The pleiotropic effects of the HIF pathway, however, do raise some potential concerns regarding safety, which will be addressed in the phase III trials. To understand the possible long-term consequences of the pharmacological inhibition of PHDs, one can observe pathological problems of conditions resulting from genetic mutations, high-altitude sojourners and natives, and in vitro and in vivo studies. Individuals with Chuvash polycythemia, with homozygous VHL mutations, for example, develop pulmonary hypertension, as do individuals with activating mutations of HIF2A [69, 70]. In a small, 5-day study of healthy volunteers, daprodustat was not associated with any significant rise in pulmonary artery systolic pressure measured by echocardiography [71]. The theoretical association of HIF stabilizers and tumor growth is highly complex due to the differential role of PHD and HIF isoforms, depending on tumor type. Potential upregulation of the vascular endothelial growth factor (VEGF) gene as a result of HIF stabilization could adversely impact tumor growth and accelerate proliferative retinopathy in diabetics. Phase II studies in vadadustat and daprodustat have not demonstrated any significant change in VEGF, and in a VEGF-sensitive model of spontaneous breast cancer, roxadustat was not associated with tumor initiation, progression, or metastases [68, 72].

A potential concern of HIF prolyl-hydroxylase inhibition of particular relevance to the pediatric population is its effect on bone and cartilage growth, as the HIF pathway is essential for normal endochondral growth-plate development. Conditional deletion of HIF-1α in murine fetal chondrocytes leads to marked shortening of limbs and massive cell death in the inner zone of the developing growth plate. In contrast to EPO induction, HIF-1α rather than HIF-2α, is critical for growth-plate development [73]. Focusing on secondary ossification, conditional deletion of PHD2 in murine chondrocytes promotes HIF-1α signaling, accelerating chondrocyte differentiation and endochondral bone formation [74]. It would be difficult to extrapolate any of these findings to different age groups within pediatric CKD given the already prevalent growth failure and the likely dose- and duration-dependent effects of PHD inhibitors [75].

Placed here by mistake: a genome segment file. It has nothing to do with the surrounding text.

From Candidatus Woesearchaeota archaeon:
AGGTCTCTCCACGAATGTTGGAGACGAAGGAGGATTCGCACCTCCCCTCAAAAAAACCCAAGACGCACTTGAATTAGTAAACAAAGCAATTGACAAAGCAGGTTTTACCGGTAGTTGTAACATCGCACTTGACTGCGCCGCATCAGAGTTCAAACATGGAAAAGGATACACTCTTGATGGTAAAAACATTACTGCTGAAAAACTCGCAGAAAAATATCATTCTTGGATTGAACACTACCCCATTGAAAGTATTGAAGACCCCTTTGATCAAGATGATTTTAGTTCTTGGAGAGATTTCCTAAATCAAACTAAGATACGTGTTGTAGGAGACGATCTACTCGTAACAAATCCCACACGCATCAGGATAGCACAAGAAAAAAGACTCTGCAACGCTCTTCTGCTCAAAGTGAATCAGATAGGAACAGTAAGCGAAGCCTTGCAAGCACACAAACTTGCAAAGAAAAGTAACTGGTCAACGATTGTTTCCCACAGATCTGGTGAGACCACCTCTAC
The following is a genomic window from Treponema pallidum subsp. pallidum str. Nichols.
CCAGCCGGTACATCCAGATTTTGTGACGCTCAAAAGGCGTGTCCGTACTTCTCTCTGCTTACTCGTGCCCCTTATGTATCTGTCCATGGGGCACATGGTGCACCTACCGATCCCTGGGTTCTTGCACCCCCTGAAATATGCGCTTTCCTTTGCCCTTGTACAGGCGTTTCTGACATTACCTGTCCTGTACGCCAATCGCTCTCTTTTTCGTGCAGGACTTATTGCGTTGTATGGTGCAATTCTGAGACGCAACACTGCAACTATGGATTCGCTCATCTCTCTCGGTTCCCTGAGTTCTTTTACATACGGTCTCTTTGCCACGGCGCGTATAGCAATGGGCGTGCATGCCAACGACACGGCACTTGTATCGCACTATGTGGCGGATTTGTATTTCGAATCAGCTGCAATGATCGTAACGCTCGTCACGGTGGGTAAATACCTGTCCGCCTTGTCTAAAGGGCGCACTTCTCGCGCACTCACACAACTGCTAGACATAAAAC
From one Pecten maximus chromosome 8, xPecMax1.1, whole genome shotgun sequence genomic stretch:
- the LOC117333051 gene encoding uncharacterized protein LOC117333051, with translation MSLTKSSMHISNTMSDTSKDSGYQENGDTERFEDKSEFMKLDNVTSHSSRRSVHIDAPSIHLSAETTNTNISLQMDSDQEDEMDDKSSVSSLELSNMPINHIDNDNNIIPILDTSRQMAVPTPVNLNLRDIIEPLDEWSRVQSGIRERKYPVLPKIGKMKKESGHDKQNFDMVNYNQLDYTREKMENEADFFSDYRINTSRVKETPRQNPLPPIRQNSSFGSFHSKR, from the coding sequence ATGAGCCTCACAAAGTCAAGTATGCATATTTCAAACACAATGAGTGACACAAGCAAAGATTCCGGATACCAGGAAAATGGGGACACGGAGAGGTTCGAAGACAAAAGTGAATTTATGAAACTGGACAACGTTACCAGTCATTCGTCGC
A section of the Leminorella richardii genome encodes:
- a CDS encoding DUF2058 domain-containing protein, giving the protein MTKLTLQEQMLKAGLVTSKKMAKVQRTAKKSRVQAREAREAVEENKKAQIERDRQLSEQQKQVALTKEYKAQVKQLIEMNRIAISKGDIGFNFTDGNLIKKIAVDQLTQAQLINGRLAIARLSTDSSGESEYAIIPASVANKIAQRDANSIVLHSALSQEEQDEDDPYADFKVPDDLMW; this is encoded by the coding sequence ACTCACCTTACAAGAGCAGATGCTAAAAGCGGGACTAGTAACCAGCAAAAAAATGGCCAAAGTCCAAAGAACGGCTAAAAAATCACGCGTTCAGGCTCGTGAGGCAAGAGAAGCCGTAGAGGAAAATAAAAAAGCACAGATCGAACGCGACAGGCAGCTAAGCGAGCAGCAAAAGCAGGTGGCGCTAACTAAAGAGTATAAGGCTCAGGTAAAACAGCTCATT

As shown in Table 1, there are robust and comprehensive phase III programs planned and underway for roxadustat, vadadustat, and daprodustat, the design of which include placebo and active treatment comparisons, in both ND-CKD and DD-CKD patient populations. In addition, sample sizes of thousands of patients will have the statistical power to evaluate hard endpoints, such as all-cause mortality and cardiovascular events, with event-driven trials lasting for several years. Post-approval pharmacovigilance initiatives will be required to address the theoretical concerns of cancer incidence and late serious adverse reactions, which may appear over time and in more diverse patient groups. The latter includes patients with chronic allograft nephropathy, who have been excluded from phase III studies and are already subject to an increased risk of malignancy as a result of long-term immunosuppression [76, 77, 78].